Survival for Beginners India's Street Kids Find New Lives as Tour Guides

Children living on the streets of Delhi, the Indian capital, are trying their luck as tour guides. By giving Westerners a closer look at the life of street kids, they are also helping themselves to escape from an existence of crime and poverty.

By Uwe Buse in Delhi, India

The train station's iron cupola towers above the huts, houses and bazaars of Delhi's Paharganj neighborhood. Cloth dealers from southern India step off the trains -- families carrying suitcases and jute bags. Tourists from the Far East and from distant Europe throng to the exit like everyone else. In the midst of the crowd stands 20-year-old Shekhar Saini. He's slim, with parted hair slicked to the sides with gel. He talks about his second life. It began right here, by track number 12.

Eight years ago he came to Delhi. A freight train took him from his village of Kalyanpur to the Indian capital on a journey that lasted one day and one night. He had run away from home, fleeing his parents who were poor and unhappy that their second son was already playing cards and drinking at the age of 12. Saini hoped for greater freedom in the big city. That's why he closed the books on his first life. He had dreams of a movie career and a life free of cares. But instead of becoming a star, he became a petty criminal and a glue-sniffer. He was one of the many street children who were always to be seen around the train station in Paharganj -- and who can still be seen there today.

The men and women from the Salaam Baalak Trust led him out of that life. The charitable association was founded by Indian director Mira Nair, who achieved wealth and fame thanks to her film "Salaam Bombay," which tells the story of children living on the streets of India's cities.

The trust runs a hostel not far from the train station. There, Saini found a place to sleep, eat and learn. He also found a job as a tour guide: He gives people from Europe, Japan and the United States -- but also from India -- tours that give them a better idea of the kind of life he used to lead.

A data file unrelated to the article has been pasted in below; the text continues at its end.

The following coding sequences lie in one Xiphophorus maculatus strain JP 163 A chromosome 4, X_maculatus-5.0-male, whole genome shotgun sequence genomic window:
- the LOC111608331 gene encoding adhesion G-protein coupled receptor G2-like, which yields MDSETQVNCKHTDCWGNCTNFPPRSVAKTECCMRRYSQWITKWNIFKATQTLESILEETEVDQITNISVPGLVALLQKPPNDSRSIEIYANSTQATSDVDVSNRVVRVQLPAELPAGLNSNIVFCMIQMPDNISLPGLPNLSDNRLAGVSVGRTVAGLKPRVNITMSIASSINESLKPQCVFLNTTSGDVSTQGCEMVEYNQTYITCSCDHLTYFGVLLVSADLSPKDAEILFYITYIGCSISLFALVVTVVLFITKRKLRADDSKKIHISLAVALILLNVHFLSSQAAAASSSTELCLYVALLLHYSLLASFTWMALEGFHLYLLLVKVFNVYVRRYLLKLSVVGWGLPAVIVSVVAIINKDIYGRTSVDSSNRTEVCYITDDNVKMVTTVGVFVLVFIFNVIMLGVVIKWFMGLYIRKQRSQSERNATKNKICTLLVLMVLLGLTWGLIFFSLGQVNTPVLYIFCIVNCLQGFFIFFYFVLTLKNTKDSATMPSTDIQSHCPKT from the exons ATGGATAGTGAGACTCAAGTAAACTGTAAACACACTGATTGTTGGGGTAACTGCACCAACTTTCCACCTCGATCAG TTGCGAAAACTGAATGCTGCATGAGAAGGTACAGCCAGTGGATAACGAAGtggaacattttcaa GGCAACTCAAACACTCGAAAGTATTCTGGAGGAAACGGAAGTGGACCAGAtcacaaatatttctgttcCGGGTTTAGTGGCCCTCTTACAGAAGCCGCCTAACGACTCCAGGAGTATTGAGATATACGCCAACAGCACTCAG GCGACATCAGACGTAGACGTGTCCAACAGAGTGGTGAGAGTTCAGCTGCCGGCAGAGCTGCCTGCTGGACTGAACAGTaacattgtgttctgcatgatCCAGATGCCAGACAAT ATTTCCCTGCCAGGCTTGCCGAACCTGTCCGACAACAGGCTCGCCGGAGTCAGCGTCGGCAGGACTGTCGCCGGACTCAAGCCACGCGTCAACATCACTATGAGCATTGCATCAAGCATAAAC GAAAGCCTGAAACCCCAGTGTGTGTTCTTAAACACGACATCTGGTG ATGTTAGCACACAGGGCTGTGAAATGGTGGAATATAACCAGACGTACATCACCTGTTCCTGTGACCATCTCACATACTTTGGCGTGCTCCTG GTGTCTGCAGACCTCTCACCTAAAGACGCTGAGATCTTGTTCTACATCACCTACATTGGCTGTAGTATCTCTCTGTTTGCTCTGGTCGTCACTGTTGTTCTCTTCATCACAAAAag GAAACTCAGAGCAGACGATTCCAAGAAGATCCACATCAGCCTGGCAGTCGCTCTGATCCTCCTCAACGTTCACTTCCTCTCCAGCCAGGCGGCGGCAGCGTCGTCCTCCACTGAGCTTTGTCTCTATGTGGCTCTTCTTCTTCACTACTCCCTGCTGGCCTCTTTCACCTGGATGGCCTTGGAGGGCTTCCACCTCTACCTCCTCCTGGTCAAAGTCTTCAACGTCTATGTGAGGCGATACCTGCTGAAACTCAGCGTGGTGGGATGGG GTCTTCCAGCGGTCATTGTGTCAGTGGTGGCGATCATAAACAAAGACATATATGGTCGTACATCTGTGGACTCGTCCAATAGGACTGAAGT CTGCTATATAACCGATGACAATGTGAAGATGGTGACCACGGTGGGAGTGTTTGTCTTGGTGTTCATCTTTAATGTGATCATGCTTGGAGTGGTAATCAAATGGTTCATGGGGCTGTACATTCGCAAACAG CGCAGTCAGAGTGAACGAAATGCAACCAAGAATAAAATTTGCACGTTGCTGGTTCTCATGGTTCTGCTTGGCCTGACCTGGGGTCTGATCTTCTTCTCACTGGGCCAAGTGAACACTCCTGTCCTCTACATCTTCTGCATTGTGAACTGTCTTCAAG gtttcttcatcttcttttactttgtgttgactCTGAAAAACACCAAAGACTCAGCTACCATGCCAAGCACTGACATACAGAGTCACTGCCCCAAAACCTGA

A microcosmos

Often he leads groups of three, four or more visitors through the city, but today only one person has shown up. Nevertheless, Saini takes him on his tour through the microcosmos inhabited by the children of Paharganj.

Many arrive in Delhi the way Saini did, by hopping freight trains like modern-day hobos. And many begin their new life with another escape -- that from the police officers at the train station. The officers are charged with inspecting incoming trains -- their cargo platforms, their undercarriage and their roofs for illegal stowaways.

If the children are lucky, they make it to the fence beyond track No. 1. That's where the jurisdiction of the police officers assigned to the train station ends. If the children are unlucky, they run into a pimp, a child trader looking for new victims -- young girls and handsome boys.

If they meet other, more experienced homeless children, life at the train station is explained to them -- for a fee, of course. That's how the new arrivals learn how to make money, where to sleep and how to survive.

A parallel world

Now Saini is standing on track No. 8. Passenger trains grind to a halt, releasing hundreds of travellers. When the stream of people has thinned, Saini points out a half-dozen young boys. They're jumping into the train compartments with plastic bags in hand. They pick up what has been left behind: fruit, vegetables, newspapers, magazines, books, plastic wrappings. The boys race through the compartments and stuff everything into their bags that seems usable -- meaning sellable.

Fruit and vegetables are sold to the fruit vendors with sales stands on the platforms of the train station. Newspapers, magazines and books go straight to the newsagents, and the plastic goes to the recycled goods vendors across the street. They press the plastic into firm bundles and hand the boys a few bills. The fruit vendors and newsagents don't normally give the children money, but they provide them with a place to sleep on the roofs of their sales stands.

When there's nothing to be picked up inside the trains, the boys steal -- alone and in groups. And when there is something to be picked up inside the trains, the boys steal all the same.

A small shed stands by the edge of the tracks, on an elevated gallery. It's the field office of the Salaam Baalak Trust, where the children can wash, eat something, play -- and decide whether or not they want to trade what they call their "freedom" for a place in the hostel, for a school education and rules that need to be followed.

Saini chose this second option. Other boys whom he knew before decided against it. Some are dead now. Others have disappeared. One became a pimp. Another has become the leader of a street gang. He's holding court by the water tank right next to the tracks.

At the end of his tour, Saini charges his fee of €5 ($6.6) and say a donation for the Trust would be "cool." Saini has led 600 visitors through the train station during the past three months, but it is not something he wants to do forever.

He's a persevering lad and he hasn't given up on his dream. He's taking acting and dancing lessons. He still wants to make it into the movies. That's what he told his parents when he visited them recently. They didn't think what he said was nonsense. They thought it was a sensible decision.

They had heard about "Little Terrorist," a film nominated for an Oscar last year -- in the distant United States. The main role is played by a homeless child from Paharganj -- one cared for by the Salaam Baalak Trust.

The boy is said to have given his entire royalties to this family. By doing so, Saini's parents think, he set a good example.

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